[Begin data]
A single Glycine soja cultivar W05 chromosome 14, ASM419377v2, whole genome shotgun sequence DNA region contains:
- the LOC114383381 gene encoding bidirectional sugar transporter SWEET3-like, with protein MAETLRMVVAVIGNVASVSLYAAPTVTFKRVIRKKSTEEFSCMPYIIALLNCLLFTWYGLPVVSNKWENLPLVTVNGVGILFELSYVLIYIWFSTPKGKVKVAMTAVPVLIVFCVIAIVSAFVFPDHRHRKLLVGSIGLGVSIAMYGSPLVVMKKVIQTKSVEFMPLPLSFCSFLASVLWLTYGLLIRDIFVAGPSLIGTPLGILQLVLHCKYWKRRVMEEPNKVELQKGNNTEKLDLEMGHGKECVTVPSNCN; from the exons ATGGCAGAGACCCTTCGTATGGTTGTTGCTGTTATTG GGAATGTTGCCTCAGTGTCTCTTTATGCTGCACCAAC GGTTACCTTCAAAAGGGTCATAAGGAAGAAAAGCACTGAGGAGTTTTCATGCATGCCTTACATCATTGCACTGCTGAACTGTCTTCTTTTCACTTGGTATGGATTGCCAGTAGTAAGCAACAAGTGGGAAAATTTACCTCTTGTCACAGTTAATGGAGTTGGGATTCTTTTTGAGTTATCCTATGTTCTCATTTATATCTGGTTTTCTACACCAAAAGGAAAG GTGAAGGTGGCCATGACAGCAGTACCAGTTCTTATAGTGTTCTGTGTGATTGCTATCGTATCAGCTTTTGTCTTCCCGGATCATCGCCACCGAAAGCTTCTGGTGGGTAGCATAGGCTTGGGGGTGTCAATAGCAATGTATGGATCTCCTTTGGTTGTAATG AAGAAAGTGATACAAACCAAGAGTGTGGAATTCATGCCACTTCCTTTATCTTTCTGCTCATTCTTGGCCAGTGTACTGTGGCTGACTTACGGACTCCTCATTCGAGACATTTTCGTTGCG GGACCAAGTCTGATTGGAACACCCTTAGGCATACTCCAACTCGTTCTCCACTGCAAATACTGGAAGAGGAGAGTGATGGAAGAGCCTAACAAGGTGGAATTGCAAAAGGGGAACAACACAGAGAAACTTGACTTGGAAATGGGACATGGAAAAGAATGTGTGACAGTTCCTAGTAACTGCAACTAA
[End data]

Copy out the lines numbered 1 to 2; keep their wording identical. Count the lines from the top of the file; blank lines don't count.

A single Glycine soja cultivar W05 chromosome 14, ASM419377v2, whole genome shotgun sequence DNA region contains:
- the LOC114383381 gene encoding bidirectional sugar transporter SWEET3-like, with protein MAETLRMVVAVIGNVASVSLYAAPTVTFKRVIRKKSTEEFSCMPYIIALLNCLLFTWYGLPVVSNKWENLPLVTVNGVGILFELSYVLIYIWFSTPKGKVKVAMTAVPVLIVFCVIAIVSAFVFPDHRHRKLLVGSIGLGVSIAMYGSPLVVMKKVIQTKSVEFMPLPLSFCSFLASVLWLTYGLLIRDIFVAGPSLIGTPLGILQLVLHCKYWKRRVMEEPNKVELQKGNNTEKLDLEMGHGKECVTVPSNCN; from the exons ATGGCAGAGACCCTTCGTATGGTTGTTGCTGTTATTG GGAATGTTGCCTCAGTGTCTCTTTATGCTGCACCAAC GGTTACCTTCAAAAGGGTCATAAGGAAGAAAAGCACTGAGGAGTTTTCATGCATGCCTTACATCATTGCACTGCTGAACTGTCTTCTTTTCACTTGGTATGGATTGCCAGTAGTAAGCAACAAGTGGGAAAATTTACCTCTTGTCACAGTTAATGGAGTTGGGATTCTTTTTGAGTTATCCTATGTTCTCATTTATATCTGGTTTTCTACACCAAAAGGAAAG GTGAAGGTGGCCATGACAGCAGTACCAGTTCTTATAGTGTTCTGTGTGATTGCTATCGTATCAGCTTTTGTCTTCCCGGATCATCGCCACCGAAAGCTTCTGGTGGGTAGCATAGGCTTGGGGGTGTCAATAGCAATGTATGGATCTCCTTTGGTTGTAATG AAGAAAGTGATACAAACCAAGAGTGTGGAATTCATGCCACTTCCTTTATCTTTCTGCTCATTCTTGGCCAGTGTACTGTGGCTGACTTACGGACTCCTCATTCGAGACATTTTCGTTGCG GGACCAAGTCTGATTGGAACACCCTTAGGCATACTCCAACTCGTTCTCCACTGCAAATACTGGAAGAGGAGAGTGATGGAAGAGCCTAACAAGGTGGAATTGCAAAAGGGGAACAACACAGAGAAACTTGACTTGGAAATGGGACATGGAAAAGAATGTGTGACAGTTCCTAGTAACTGCAACTAA